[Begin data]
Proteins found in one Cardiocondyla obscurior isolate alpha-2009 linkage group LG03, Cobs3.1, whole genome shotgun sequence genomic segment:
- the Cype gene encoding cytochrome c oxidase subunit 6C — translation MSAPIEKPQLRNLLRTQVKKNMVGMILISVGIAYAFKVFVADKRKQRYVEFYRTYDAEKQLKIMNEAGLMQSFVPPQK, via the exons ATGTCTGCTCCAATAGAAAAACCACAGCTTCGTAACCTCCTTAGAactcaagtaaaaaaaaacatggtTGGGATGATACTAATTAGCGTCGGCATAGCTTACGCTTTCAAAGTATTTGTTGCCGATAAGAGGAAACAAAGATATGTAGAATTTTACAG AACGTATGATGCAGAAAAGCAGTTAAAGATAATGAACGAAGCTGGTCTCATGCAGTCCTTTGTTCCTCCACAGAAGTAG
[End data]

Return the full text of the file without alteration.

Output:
Proteins found in one Cardiocondyla obscurior isolate alpha-2009 linkage group LG03, Cobs3.1, whole genome shotgun sequence genomic segment:
- the Cype gene encoding cytochrome c oxidase subunit 6C — translation MSAPIEKPQLRNLLRTQVKKNMVGMILISVGIAYAFKVFVADKRKQRYVEFYRTYDAEKQLKIMNEAGLMQSFVPPQK, via the exons ATGTCTGCTCCAATAGAAAAACCACAGCTTCGTAACCTCCTTAGAactcaagtaaaaaaaaacatggtTGGGATGATACTAATTAGCGTCGGCATAGCTTACGCTTTCAAAGTATTTGTTGCCGATAAGAGGAAACAAAGATATGTAGAATTTTACAG AACGTATGATGCAGAAAAGCAGTTAAAGATAATGAACGAAGCTGGTCTCATGCAGTCCTTTGTTCCTCCACAGAAGTAG